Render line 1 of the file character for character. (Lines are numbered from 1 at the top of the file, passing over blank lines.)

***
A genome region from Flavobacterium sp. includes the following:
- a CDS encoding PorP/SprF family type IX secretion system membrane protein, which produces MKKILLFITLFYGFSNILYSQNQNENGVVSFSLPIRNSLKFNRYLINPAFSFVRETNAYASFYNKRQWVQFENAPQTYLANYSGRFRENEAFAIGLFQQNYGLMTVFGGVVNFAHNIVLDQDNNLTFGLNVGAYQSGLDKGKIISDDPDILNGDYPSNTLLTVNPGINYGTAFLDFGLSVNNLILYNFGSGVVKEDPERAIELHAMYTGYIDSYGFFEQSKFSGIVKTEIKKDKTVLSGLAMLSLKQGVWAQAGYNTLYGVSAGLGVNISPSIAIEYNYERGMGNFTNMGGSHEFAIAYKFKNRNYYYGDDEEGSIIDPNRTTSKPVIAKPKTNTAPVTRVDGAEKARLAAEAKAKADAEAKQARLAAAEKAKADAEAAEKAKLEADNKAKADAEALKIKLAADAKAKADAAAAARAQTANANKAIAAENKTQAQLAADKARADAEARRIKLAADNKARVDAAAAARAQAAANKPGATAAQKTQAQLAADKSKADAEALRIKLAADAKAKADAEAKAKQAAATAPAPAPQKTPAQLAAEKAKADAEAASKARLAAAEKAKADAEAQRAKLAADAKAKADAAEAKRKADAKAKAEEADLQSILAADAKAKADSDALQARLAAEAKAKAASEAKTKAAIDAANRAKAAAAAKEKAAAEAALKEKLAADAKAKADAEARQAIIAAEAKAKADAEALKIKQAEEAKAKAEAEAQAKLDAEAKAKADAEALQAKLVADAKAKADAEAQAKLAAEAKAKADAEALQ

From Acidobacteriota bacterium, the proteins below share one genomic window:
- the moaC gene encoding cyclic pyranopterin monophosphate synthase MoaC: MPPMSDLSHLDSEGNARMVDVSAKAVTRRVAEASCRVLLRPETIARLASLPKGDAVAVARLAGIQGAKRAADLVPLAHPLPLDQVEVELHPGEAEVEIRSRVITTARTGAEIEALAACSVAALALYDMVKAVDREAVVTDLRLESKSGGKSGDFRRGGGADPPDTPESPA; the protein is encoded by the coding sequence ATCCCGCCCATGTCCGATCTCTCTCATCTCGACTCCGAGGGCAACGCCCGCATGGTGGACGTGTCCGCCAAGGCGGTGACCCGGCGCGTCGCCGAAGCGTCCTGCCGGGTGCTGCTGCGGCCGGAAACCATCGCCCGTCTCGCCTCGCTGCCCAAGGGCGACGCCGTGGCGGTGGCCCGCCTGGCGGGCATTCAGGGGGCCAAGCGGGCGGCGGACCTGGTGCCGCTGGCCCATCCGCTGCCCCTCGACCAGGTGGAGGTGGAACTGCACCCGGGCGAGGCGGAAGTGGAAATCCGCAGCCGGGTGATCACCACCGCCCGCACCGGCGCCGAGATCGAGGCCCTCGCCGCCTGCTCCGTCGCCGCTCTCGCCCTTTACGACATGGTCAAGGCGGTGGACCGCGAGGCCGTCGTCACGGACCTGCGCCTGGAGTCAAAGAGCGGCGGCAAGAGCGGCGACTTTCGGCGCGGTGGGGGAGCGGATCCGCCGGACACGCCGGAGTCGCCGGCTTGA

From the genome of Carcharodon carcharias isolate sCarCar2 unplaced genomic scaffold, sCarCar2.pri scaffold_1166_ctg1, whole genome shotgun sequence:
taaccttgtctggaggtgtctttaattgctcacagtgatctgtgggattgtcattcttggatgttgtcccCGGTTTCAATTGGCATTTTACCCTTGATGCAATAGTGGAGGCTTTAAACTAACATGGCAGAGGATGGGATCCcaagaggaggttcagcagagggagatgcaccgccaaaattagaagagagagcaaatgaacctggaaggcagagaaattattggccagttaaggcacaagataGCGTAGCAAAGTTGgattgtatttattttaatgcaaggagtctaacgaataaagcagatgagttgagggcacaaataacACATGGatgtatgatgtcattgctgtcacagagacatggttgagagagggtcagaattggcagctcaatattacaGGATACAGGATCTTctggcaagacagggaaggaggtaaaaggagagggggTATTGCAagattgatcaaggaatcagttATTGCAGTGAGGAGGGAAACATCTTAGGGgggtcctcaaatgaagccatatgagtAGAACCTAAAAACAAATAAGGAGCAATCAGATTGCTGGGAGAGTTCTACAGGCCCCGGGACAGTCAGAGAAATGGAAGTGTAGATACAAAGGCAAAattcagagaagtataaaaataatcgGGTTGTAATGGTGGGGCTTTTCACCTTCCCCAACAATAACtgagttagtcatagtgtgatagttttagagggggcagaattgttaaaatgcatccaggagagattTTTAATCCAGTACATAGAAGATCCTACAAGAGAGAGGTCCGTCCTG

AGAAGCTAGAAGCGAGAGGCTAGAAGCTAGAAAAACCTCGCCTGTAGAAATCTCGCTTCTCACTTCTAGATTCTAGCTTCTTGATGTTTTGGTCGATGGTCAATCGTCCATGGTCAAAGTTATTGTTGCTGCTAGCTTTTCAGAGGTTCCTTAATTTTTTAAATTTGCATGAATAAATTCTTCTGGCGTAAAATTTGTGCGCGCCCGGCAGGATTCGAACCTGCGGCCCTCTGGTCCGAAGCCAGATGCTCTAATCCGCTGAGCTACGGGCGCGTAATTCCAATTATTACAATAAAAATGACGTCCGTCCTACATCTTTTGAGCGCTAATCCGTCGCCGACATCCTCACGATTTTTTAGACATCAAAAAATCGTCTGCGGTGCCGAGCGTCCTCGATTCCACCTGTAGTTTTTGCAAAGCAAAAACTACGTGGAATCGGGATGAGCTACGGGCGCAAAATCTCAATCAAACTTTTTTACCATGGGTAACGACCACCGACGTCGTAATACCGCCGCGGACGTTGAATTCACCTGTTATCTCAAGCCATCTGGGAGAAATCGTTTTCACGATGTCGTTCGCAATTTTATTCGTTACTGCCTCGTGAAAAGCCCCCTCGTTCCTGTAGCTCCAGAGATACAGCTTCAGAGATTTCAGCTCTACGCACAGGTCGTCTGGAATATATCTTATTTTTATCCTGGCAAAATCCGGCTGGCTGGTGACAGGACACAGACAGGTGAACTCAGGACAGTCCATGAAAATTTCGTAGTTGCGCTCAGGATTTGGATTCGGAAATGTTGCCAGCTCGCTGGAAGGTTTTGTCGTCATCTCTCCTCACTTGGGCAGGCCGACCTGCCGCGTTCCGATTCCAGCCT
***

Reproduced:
A genome region from Flavobacterium sp. includes the following: